EQUITIES COMMENT - Economy vs. Bond Yields

Economy better than expected The TSX Composite has been steadily rising since the March 2020 meltdown. Last year at this time, markets were dominated by uncertainty about the severity and duration of the pandemic. Due to unprecedented monetary and fiscal support as well as vaccine breakthroughs, the impact on the overall economy has been less damaging than feared. Stocks have reflected this better than expected economic performance with substantial gains over the past twelve months: TSX 44%, S&P 500 38% and MSCI EAFE 28% (all in Canadian dollars).

Cyclicals outperform defensives The robust economic picture that is now being forecast for 2021 is influencing the sector performance of the stock market. Cyclical stocks, whose fortunes are closely tied to economic growth (Energy and Financials), are experiencing the strongest gains. “Defensive” stocks, whose businesses tend to be stable or benefit from economic weakness, are trailing (Consumer Staples and Utilities) . In Canada, Health Care was the strongest performing sector. Hopes for legalization of marijuana across the U.S. as well as positive company specific developments boosted the returns. The worst performing sector for the TSX was Materials. Gold stocks (considered defensive) were down and this outweighed the positive returns on copper mining and forestry stocks (cyclical). Technology is lagging—while growth is on track, valuations are under pressure.

Stronger economy means bigger profits Earnings estimates for stocks are increasing due to the robust economic outlook. For the TSX, earnings are now estimated to increase over 50% in 2021 after a 37% decline in 2020. The largest sector, Financials, is benefitting from reductions in loan loss provisions as well as higher bond yields. The second largest sector, Energy, is being boosted by oil prices over $50 and increased demand. For the S&P 500, profits are forecast to rise over 25% this year. This sounds great but earnings are only one-half of the equation.

Valuations pressured by higher bond yields In previous Equity Comments we’ve written about the valuation measure known as the p/e multiple (the ratio of the index value to the earnings generated by the stocks in the index). Here is an illustration:

Historically, there has been an inverse relationship between p/e multiples and bond yields; the lower the bond yield, the higher the p/e and vice versa. As a result of the recent increase in bond yields, we are now incorporating a lower p/e multiple for our 2021 TSX and S&P 500 forecasts. However, due to the higher expected earnings, our targets have not changed: 19,350 for the TSX and 3,900 for the S&P. If growth continues to surprise on the upside, we could increase our forecasts.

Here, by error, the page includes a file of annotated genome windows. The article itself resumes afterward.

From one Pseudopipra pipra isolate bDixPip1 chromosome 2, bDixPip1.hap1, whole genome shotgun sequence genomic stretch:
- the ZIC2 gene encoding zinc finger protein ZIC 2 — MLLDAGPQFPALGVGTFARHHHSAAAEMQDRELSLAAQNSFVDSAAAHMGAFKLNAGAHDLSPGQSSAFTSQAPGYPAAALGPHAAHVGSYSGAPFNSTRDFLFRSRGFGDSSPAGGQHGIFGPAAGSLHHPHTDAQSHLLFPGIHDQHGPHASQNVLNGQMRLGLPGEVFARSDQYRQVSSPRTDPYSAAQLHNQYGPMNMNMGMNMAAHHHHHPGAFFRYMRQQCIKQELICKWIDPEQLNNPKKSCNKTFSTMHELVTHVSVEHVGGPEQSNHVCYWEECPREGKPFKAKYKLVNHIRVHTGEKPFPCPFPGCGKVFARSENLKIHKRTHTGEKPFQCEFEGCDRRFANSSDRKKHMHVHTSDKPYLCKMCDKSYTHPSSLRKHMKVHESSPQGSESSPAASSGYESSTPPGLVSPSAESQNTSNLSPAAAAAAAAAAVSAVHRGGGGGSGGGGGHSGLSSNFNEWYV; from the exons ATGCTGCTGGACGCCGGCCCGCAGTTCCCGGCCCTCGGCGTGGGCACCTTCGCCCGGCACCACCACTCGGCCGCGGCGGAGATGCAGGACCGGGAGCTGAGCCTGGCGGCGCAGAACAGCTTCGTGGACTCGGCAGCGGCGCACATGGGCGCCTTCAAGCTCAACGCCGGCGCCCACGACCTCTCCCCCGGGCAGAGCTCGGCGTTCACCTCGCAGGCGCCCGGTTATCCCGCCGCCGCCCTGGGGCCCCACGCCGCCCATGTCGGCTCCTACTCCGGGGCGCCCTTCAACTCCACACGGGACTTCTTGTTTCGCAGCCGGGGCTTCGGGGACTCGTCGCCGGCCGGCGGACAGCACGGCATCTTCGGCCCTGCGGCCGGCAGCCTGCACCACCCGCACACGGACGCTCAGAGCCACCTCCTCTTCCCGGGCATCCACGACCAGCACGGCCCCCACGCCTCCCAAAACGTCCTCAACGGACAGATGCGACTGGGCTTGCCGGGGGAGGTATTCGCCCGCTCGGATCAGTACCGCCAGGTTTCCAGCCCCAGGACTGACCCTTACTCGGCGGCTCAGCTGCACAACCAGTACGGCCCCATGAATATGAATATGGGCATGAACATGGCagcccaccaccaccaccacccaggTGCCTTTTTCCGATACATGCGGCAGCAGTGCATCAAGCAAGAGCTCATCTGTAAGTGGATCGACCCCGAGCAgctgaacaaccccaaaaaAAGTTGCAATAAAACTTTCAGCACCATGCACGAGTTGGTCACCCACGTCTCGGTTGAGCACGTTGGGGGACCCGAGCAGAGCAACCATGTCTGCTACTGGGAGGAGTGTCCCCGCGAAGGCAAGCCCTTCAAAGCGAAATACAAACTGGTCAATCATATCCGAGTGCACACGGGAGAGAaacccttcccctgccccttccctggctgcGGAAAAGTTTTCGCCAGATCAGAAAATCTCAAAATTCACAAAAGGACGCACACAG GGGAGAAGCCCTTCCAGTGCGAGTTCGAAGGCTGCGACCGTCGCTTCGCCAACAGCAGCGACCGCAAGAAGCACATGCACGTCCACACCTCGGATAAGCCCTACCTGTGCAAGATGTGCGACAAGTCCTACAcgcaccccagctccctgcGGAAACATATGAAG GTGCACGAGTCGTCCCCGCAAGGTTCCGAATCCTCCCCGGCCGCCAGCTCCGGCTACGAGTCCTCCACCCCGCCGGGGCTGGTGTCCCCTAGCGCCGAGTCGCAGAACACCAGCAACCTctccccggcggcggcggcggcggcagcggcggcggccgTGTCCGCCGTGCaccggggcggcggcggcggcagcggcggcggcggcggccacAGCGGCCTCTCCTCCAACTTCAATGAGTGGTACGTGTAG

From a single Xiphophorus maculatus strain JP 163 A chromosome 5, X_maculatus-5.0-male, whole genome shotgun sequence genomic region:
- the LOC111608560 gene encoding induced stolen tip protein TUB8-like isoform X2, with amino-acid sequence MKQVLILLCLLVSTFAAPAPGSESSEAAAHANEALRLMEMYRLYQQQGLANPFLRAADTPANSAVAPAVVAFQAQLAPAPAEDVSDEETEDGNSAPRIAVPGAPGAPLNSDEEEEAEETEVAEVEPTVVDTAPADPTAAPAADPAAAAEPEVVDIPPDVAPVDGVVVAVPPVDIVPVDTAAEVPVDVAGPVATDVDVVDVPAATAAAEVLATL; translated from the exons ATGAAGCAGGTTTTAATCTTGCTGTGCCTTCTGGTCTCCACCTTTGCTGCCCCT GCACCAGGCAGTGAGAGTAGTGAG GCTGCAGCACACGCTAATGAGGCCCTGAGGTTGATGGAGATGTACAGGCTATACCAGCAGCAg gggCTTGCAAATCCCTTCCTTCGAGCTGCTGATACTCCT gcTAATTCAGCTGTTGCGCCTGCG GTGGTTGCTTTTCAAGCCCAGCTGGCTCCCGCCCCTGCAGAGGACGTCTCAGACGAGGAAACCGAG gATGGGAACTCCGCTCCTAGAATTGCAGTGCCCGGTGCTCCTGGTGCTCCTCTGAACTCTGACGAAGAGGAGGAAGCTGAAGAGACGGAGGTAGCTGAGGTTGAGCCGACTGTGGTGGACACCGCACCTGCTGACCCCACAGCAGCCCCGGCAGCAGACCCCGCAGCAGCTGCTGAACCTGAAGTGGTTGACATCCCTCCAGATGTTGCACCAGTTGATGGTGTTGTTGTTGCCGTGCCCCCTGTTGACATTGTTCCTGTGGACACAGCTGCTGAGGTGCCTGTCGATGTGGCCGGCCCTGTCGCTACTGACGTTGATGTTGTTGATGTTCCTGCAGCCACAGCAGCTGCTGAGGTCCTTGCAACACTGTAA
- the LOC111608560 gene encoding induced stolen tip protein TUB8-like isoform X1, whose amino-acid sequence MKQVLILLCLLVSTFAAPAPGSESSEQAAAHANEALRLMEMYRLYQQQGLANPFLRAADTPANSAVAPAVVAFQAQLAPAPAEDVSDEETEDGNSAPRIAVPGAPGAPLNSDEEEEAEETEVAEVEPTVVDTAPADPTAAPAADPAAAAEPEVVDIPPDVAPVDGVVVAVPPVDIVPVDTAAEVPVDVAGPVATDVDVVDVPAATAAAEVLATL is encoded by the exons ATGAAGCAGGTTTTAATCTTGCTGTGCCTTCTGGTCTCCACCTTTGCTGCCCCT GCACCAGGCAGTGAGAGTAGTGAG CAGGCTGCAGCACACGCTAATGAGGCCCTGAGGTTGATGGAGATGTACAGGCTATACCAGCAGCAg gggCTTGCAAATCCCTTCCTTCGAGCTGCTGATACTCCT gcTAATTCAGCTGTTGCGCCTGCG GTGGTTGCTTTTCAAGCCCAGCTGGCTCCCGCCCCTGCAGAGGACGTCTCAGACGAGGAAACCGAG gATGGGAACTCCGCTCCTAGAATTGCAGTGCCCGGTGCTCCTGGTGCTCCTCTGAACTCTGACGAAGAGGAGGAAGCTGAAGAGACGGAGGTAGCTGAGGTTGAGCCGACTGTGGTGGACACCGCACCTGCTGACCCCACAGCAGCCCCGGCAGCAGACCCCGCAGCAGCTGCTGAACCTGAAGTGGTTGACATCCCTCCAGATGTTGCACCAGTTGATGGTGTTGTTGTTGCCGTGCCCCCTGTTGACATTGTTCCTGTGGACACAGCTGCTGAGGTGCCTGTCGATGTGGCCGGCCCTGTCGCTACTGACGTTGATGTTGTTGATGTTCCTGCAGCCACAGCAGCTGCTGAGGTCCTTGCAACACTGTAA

Dividends still look attractive Dividend yields in Canada at 2.9% remain well above the 10 year Canada bond yield of 1.5%. However, in the U.S., the 10 year Treasury bond yield of 1.7% is now higher than the 1.5% dividend yield. There is no doubt that the increase in bond yields has reduced the relative attractiveness of stocks however, is it to the point where investors would prefer bonds? We don’t think so. Dividends are poised to increase significantly over the next two years as earnings recover. In Canada, the banks have been barred from increasing dividends since the beginning of the pandemic in order to boost capital. We could see double digit increases once they are allowed to raise dividends again.

Risks to our forecasts The primary risk to the outlook we see is still related to the pandemic. While the vaccination rollout in the U.S. has been faster than expected, Europe is struggling. The increase in variants is cause for concern as more lockdowns are being required in some regions. If there is a delay in the economic recovery or growth proves to be disappointing, this would likely have a negative impact on stocks.

Another risk we see is a further rise in bond yields in the near term. This could put pressure on stock valuations (p/e multiples), particularly those with high p/e’s. While rising bond yields are expected over the next two years, earnings growth should provide enough support for stock prices to increase even as the p/e multiple declines. Consumers and businesses have increased savings dramatically during the pandemic. Depending on how much and how quickly savings are spent could make our forecasts too conservative or too optimistic.

Bottom line – economy trumps bond yields There has been a powerful rally in stocks since the end of March 2020 driven by a stronger than expected economy. Bond yields have recently increased to reflect higher growth expectations. Have they risen enough to reduce the attractiveness of stocks? We don’t think so. However, we would not be surprised to see some consolidation or a pullback in stocks during the next six months given the gains that have taken place. In the meantime, we are continuing to emphasize high quality dividend paying stocks that earn an attractive and growing level of income while trading at reasonable valuations.

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